We exchanged email addresses and sort of kept up our correspondence for a bit that way, and then she retired from teaching. We had connected on Facebook when it first began to get popular, but it never really became a way for us to keep up with each other. Sending letters always had a special magic to it that digital communication just doesn’t have.
Several years passed and we lost touch. When my parents got divorced, I was going through a box of photos and came across an old letter from Mrs. T. It brought me a sense of joy I didn’t know I needed to feel at that moment. Knowing that she was retired and probably traveling the world, I took a chance that maybe, just maybe, the address I’d had memorized for 20 years was still good. I dropped a letter in the mail to say hi and send a few updates.
A few days later, I received a response in return. I couldn’t believe it. I was overjoyed. We caught up on life’s changes over the previous years and have stayed in touch ever since. Although it’s been somewhat irregular on my part, it’s nice to be in touch. In fact, we’ve exchanged several cards and postcards since the pandemic rocked our world, and when I heard that the theme this month was letter writing, I knew exactly who I was going to write about.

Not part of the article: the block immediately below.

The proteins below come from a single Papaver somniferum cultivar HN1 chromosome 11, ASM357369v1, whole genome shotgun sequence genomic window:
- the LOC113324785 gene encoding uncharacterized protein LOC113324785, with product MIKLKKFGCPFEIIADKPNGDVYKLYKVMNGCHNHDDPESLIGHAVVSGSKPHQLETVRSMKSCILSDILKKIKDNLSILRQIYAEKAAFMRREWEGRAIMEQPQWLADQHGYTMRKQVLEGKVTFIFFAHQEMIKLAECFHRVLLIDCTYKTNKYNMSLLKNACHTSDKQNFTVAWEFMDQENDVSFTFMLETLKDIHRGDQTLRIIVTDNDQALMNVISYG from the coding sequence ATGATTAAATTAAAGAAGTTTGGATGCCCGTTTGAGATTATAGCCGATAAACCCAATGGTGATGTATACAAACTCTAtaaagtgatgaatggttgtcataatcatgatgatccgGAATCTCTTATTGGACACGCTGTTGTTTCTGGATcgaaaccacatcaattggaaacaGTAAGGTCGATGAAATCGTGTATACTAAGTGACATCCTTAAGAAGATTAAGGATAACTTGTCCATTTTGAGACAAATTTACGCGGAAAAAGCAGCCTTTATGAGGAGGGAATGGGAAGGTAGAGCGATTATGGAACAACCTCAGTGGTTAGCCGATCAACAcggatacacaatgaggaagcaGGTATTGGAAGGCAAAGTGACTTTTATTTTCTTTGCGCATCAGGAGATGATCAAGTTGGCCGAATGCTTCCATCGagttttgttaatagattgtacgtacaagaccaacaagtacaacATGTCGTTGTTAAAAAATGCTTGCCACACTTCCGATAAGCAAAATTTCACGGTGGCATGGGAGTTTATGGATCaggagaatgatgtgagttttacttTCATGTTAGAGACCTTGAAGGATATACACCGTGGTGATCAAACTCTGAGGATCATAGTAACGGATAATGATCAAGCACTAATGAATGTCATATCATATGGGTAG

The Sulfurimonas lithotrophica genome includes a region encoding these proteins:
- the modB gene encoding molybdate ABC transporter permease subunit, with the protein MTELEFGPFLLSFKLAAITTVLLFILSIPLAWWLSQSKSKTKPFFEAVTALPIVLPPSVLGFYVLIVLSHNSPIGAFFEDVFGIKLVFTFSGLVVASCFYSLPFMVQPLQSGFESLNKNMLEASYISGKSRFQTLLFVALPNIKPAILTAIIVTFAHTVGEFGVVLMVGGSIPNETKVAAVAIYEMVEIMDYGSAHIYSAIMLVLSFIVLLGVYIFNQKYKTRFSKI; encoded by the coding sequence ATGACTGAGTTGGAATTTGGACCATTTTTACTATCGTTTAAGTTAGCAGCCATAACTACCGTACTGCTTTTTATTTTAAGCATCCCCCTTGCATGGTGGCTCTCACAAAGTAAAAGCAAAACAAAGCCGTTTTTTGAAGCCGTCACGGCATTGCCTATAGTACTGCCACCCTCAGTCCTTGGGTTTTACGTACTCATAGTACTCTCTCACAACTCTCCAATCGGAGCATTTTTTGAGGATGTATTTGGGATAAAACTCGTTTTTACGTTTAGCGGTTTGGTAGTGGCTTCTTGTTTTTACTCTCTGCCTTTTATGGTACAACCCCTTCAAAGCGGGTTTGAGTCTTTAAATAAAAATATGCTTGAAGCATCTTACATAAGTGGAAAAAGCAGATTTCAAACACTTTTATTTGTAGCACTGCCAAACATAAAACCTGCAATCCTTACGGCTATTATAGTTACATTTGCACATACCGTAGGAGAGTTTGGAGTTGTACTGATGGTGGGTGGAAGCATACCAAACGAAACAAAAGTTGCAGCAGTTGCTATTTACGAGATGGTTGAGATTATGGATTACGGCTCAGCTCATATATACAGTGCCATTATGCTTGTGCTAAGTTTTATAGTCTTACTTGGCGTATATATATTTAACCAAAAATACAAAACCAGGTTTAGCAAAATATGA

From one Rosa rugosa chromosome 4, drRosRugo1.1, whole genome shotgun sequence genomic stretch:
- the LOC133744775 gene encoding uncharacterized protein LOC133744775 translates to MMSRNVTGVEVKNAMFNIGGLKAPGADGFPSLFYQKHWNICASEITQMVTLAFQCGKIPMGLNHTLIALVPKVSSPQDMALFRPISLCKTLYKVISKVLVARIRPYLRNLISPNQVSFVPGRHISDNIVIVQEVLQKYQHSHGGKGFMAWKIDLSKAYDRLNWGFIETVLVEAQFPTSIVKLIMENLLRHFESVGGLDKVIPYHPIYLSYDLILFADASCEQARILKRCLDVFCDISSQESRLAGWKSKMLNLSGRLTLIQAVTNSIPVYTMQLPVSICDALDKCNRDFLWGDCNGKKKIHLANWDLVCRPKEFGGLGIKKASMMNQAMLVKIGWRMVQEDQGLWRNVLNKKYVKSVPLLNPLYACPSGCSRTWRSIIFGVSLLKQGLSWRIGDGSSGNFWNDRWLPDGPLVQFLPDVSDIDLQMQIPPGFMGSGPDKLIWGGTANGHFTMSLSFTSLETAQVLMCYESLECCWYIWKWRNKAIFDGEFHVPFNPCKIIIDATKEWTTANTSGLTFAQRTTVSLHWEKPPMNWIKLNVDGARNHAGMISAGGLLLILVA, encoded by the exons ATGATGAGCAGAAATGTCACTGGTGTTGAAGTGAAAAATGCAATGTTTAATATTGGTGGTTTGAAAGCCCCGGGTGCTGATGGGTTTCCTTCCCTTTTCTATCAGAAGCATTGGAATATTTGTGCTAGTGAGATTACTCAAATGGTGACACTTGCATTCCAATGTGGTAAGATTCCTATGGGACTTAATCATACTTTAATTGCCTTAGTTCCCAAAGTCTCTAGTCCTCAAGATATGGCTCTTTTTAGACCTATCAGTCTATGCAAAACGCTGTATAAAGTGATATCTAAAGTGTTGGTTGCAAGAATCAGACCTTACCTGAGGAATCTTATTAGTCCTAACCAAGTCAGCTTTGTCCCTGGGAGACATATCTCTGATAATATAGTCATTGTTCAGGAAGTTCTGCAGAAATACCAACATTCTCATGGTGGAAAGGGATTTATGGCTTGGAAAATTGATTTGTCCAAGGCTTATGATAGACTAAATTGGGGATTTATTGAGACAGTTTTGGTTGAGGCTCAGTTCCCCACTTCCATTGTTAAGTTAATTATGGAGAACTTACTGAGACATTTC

Susan and I have been exchanging letters for nearly 30 years now. Over the years, her letters and postcards have ignited my love of travel, helped me discuss world events, and most importantly, maintain an unlikely friendship. I never expected that, after all this time, my sixth grade teacher would be my best pen pal.
Please check out these amazing writers and their posts on this month’s theme: Letter Writing
Everything is “A Lot” Right Now by Kristin Rouse
A Letter to Who I Used to Be by Mia Sutton
To My Son by Sarah Hartley
To the Man Who’ll Carve My Headstone by Liz Russell
An Open Letter to People of Color by Amy Clark
The Lost Art of Letter Writing by Amy Rich
Returned Letters by Jenny Surgenor
A Letter to You by Mala Kennedy
When I Remember This Summer by Ashleigh Bowling